Storm clouds gathering

Right now there is an impressive storm rolling through the area, with thunder, lightening, wind, and rain.  I haven’t seen a storm like this since our camping escapade on Assateague Island.

The storm, however, is merely a way to segue into what is on my mind tonight..

Florida 1991

Florida, October 1991

This is my oldest son with my dad for whom he was named. It was taken nearly 22 years ago, before my dad was ever diagnosed with Parkinson’s Disease… before he had any symptoms of it at all.  When he retired ten years ago, he and his wife chose to move from Florida and settle in Arizona. No one else in the family lives there.  (We didn’t live in Florida, either; that is simply where his last job was located.)  I took the kids to visit them in 2003, about 6 weeks after they settled into their new home. Good thing, too, because they only lived there for 2 years before his health required moving into a retirement center — and soon after that he began spending time in nursing care facilities. 

I talked to my dad on the phone on Friday. His voice was weak and he was having more trouble than usual with his words.  I didn’t think too much of it because that wasn’t the first time I’d had a frustrating “conversation” with him in the past few years. However, this evening I received my weekly update from his assisted living facility, and I didn’t have to read between the lines on that e-mail to know that he’s been going downhill.

I’ve already made my travel reservations to go see him in the first part of November. In fact, I did that about 2 weeks ago after reading between the lines on previous updates. Each of my brothers will be there in October for a few days.  I’d rather time it to be there with at least one of them, but I had to work around family schedule here along with my own work schedule.  I’m grateful that I have a job that allows me to pay for such a trip.

Not a week goes by now that I don’t fervently wish my dad had considered living closer to family in his old age.  Had they chosen to live within a day’s drive of many of us, we could visit more often and more easily; his wife would have been able to see her adult kids more often, too.

visiting Grandpa in Tucson

When we visited in April of 2012, Grandpa could still walk down the hallway with a walker and a “spotter” (responsible adult), although that was difficult for him — mostly he got around in his wheelchair.

Grandpa with SnakeMaster and H-J

Grandpa with SnakeMaster and H-J, April 2013

When we visited him one year later, he was only using his walker to steady himself when transferring from the wheelchair to his special recliner or another position (bed, toilet, etc.).  Now, just 4 months later, he is needing multiple people to assist him in those transfers because he doesn’t have the strength to help… but he is still trying to do things on his own.  Several falls have not stopped him from trying to do it himself. I really can’t tell if he is being stubborn in giving up his independence (hello? He’s been in an Assisted Living facility for the past several years) or if he is forgetting that he can’t do it himself.   There is some dementia that comes with Parkinson’s Disease.  I suspect there is also despair that comes with losing the ability to care for oneself.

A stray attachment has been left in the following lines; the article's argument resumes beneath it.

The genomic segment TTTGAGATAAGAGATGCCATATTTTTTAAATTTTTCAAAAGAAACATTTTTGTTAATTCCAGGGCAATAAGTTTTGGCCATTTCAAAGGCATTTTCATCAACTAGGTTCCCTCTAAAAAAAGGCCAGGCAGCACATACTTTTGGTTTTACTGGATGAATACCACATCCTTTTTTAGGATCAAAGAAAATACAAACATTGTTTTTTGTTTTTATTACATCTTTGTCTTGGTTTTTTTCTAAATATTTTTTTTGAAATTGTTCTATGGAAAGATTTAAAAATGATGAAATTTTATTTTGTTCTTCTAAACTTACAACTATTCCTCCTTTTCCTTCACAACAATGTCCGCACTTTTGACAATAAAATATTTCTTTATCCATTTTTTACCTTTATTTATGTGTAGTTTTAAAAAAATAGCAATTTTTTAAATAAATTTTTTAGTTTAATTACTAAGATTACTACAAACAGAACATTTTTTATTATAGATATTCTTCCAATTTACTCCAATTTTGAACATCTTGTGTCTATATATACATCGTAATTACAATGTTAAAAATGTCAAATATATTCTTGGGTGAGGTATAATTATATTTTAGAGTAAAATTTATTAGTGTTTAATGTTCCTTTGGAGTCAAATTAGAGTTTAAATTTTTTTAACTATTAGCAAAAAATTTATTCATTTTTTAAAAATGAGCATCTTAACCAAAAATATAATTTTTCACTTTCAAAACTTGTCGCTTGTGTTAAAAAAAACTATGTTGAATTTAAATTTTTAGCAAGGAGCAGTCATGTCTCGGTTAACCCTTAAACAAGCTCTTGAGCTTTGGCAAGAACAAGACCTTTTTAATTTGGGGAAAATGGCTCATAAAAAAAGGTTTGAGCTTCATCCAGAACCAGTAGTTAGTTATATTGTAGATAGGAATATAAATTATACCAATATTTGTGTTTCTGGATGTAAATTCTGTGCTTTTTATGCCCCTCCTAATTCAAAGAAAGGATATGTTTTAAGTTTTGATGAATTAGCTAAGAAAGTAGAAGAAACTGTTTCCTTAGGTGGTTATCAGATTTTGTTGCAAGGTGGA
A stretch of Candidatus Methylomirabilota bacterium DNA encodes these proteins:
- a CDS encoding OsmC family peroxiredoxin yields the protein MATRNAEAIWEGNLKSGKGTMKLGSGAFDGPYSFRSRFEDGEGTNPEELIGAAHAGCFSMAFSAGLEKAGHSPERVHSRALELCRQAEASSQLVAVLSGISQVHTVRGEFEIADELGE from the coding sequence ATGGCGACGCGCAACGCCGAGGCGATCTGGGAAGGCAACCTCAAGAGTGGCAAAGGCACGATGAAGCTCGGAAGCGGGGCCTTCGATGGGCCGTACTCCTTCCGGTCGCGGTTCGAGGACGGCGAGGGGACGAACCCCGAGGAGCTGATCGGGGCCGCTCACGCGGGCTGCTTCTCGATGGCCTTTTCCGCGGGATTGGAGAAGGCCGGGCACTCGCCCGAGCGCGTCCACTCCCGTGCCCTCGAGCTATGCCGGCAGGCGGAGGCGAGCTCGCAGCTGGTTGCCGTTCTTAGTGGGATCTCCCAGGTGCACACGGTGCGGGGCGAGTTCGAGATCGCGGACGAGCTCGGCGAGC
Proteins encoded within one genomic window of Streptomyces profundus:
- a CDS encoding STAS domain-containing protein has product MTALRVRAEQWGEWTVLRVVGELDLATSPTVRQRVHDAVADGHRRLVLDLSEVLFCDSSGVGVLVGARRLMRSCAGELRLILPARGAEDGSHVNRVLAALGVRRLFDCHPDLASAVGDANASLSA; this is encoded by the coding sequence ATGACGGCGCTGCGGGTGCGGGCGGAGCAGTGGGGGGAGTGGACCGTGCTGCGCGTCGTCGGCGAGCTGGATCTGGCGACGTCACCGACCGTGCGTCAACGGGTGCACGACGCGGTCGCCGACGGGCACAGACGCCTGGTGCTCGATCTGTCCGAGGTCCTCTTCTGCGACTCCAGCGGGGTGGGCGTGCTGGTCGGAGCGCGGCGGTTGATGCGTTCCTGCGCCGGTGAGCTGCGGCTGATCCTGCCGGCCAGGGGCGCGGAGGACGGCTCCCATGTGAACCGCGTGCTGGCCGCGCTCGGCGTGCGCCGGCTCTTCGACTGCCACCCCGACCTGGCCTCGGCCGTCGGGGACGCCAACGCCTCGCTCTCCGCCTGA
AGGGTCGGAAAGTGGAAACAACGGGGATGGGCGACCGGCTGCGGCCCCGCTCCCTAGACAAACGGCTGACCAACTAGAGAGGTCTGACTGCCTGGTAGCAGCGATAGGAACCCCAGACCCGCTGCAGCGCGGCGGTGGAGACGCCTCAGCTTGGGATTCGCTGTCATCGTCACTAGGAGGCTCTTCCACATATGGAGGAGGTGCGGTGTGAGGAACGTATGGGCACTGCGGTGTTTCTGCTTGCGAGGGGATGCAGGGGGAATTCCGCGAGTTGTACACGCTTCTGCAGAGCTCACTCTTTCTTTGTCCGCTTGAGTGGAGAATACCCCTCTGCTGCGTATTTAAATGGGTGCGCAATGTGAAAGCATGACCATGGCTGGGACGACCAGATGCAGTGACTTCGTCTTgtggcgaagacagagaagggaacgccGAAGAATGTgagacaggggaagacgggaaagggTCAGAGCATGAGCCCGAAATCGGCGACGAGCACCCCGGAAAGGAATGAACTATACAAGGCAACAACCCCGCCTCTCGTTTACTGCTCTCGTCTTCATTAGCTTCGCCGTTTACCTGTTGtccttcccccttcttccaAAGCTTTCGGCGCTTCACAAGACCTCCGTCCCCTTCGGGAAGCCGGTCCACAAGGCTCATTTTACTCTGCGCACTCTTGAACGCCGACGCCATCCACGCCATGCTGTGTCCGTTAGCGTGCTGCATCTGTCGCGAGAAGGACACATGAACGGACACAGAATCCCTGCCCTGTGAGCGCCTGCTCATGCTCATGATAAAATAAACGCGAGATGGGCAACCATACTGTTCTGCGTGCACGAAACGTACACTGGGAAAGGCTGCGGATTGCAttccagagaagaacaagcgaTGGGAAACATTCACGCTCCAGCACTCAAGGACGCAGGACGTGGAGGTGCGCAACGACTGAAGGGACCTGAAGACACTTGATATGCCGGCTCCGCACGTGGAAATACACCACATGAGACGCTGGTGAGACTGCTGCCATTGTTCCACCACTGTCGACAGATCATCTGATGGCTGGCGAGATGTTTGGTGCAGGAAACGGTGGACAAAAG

And the thunder rolls…

14 thoughts on “Storm clouds gathering

  1. It looks like you were able to visit quite recently (April). That’s good. My heart goes out to you, and I will be praying for you and your family. As I understand it, about a third of Parkinson’s patients develop dementia, but it is manifested differently than other types of dementia.

  2. There’s a saying “There is always someone out there who’s worse off…” and those words have never seemed more true than now.
    Only 186 km separates me from -B- and my Dad so I don’t need to plan weeks ahead of time to go there over a weekend. In fact, I can be there in under 2 hours (yes, I have a leadfoot if need be…)
    Karen – my heart goes out to you and even more so when I saw your tag for this post.

    • This has been a long road to travel as he has been doing poorly off-and-on for the past 10 years. He is 77 going on 97. Moving here, where we can drive there and back over spring break (3 days down, 3 days there, 3 days back) has enabled us to visit him these past 2 years.

  3. That’s so hard. One of my favorite bosses has had Parkinson’s for around 15 years now, and it always seemed like such a struggle for a fiercely intelligent man to be trapped in a body that simply would not obey even simple commands. My heart goes out to you, your dad, and your family.

  4. How hard that you aren’t closer and able to visit more often. I’m so glad you were able to make it down there on your spring break and that you’ll be able to go again this fall.

    My FIL was diagnosed with Parkinson’s last year and has responded well to meds. Given that he also has other major health issues (including two different heart things), it had not occurred to me until just now that we could very well be facing Parkinson’s-related issues in the not-too-distant future.

  5. I’m sorry you’re going through this with your dad, K. My friend’s mother is suffering from Parkinson’s and it’s difficult to see her go downhill as she has most recently. Sending supportive hugs your way.

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